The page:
5.# But surely her NDE research is well accepted?

Given her proven negative partiality, deletions and omissions and lack of any empirical and theoretical equanimity when dealing with NDE - no court, no scientist, no empiricist from any University or credible institution in the world would accept that Ms Blackmore is able to be impartial about NDEs. Where entrenched partiality is proven even on a prima facie basis, the results automatically will be invalid and rejected.

6.# But skeptics say all the time that she is an authority on NDEs.

You are referring to the closed minded skeptics and debunkers and her colleagues at csicop. They can delude themselves - as they do everyday. They can deceive and fool themselves as often as they like – but no objective academic authority will accept she is an authority on NDEs. Further, debunkers, materialists, cynics and the hard core skeptics who accept something they claim to be scientific when clearly it is not, believe it because they want to believe it. Just as much as Fundamentalist Christians want to believe that Jesus came down to earth to save us from eternal hellfire.

7. # Does she not deal with mind/brain separation and afterlife matters in her writings?

She raises the issues but does not deal with them empirically. Contrary to NDE researchers who have meticulously amassed evidence across many cultures she just repeats with obstinate determination and with her negative prejudice that there is no such thing as mind separate from the physical brain. In fact as the above mentioned Greg Stone states in his article, contrary to the proper role of an impartial investigator, not once does she pursue the possibility that what the NDEers state about the afterlife could be true. Further, she uses the strongest determination to negate the afterlife hypothesis. This restriction is a huge insurmountable problem which makes her writing, for the objective observer, a waste of time, money and energy.

8.# "... but she never said the afterlife does not exist .."

To me she does. She repeated rejects any notion of the paranomal and in her writing on NDEs says words to the effect there is no reason to accept the afterlife... However, because of her technical incompetence as a writer or an empiricist she miserably fails to take into account that NDEs are not an isolated phenomenon. There are TWENTY ONE other areas of objective evidence of mind/brian duality and the existence of the individual afterlife that I presented in LAWYER PRESENTS THE EVIDENCE FOR THE AFTERLIFE Incidentally, after eight years on the NET, no debunker, no scientist, no empiricist no theoretician nor anybody else in the world has been able to rebut the objective evidence for the afterlife - IN ADDITION to the evidence I presented for the afterlife in NDE research.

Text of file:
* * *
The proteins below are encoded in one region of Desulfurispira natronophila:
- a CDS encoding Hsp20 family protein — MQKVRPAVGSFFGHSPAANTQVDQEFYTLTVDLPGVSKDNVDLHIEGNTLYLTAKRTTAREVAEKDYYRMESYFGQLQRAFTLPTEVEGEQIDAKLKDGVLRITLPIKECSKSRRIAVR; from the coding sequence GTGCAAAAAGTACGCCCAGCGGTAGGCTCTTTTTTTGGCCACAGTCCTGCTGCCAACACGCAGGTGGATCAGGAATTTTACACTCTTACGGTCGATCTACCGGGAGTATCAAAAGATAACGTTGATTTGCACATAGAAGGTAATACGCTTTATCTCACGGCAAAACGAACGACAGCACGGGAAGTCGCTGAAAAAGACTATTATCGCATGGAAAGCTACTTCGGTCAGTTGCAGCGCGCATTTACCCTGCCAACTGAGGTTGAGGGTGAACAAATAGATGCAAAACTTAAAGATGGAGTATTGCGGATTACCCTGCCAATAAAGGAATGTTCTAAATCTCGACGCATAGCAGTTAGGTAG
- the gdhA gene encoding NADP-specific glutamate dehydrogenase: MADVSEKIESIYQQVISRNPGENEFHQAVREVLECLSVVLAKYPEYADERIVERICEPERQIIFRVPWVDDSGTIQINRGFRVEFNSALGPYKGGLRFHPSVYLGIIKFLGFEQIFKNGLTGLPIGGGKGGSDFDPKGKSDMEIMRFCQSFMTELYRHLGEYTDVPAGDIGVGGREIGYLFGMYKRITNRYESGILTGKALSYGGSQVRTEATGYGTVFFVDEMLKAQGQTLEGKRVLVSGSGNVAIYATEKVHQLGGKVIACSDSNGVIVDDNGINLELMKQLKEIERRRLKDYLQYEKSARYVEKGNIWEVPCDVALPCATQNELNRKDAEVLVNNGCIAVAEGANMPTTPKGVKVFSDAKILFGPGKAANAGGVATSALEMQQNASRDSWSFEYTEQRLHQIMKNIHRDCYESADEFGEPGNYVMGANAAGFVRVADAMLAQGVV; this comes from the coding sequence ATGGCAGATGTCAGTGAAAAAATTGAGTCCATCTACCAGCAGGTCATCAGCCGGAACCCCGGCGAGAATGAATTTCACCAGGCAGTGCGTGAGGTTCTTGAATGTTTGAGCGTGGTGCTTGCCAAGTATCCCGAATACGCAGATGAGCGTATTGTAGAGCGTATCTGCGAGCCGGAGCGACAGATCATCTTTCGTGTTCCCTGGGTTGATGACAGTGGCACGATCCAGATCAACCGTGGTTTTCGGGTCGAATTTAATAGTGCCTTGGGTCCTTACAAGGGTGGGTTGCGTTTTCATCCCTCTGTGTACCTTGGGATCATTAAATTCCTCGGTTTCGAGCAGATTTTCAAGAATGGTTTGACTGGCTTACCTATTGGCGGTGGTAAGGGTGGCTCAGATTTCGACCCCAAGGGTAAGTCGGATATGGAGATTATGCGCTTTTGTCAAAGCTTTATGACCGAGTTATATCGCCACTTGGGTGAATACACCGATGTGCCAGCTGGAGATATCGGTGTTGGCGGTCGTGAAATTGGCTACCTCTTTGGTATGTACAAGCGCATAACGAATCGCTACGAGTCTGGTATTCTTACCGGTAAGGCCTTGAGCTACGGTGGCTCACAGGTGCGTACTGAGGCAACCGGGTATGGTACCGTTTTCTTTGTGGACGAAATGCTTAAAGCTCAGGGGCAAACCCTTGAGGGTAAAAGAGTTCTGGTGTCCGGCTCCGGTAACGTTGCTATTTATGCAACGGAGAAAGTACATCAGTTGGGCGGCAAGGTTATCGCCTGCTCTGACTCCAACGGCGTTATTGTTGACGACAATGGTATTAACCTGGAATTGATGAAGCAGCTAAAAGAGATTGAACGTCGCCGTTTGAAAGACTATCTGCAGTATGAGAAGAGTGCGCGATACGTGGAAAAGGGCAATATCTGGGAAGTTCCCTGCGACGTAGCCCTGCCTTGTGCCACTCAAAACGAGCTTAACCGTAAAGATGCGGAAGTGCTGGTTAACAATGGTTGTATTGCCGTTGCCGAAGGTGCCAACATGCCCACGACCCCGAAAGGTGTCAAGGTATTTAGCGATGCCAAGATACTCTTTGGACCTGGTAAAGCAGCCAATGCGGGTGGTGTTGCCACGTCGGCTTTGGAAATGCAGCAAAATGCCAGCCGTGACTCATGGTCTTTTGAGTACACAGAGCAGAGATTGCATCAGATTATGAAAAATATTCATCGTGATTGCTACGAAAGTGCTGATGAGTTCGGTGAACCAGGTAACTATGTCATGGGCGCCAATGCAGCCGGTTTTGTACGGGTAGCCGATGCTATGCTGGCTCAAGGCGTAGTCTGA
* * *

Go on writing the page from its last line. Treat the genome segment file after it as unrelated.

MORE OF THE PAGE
9. " ... Blackmore says that the veridical experiences of NDEers are caused by, " ... prior knowledge, fantasy and lucky guesses and the remaining senses of hearing and touch."

She does NOT account for NDEers describing in minutest detail what was going on during an operation. She negligently avoids dealing with the matter. When she says "oh, they get lucky, or fantasize" on every occassion- that is NOT science, or objectivity or emprical observation - that is a materialist, a debunker and a closed minded skeptic refusing to deal with the specificities of the what the NDEer actually witnessed. And that is totally inadmissible as a rebuttal. Nor can she state 'prior knowledge' when the experience had NOT taken place before the operation. This shows Blackmore's lack of depth, lack of understanding, lack of skills and competence to pursue what the NDEers are ACTUALLY experiencing. Dr Michael Sabom's empirical work completely demolishes this attempt to rationalise.

10. # Does she not have the prerogative to write about the field in her own way?

A true empirical writer is in no position to willfully omit evidence for an alternative view just because that alternative is inconsistent with her own personal, negative beliefs. That would NOT be empiricism, it would NOT be objectivity, it would NOT be science. That would be self serving inadmissible and invalid nonsense.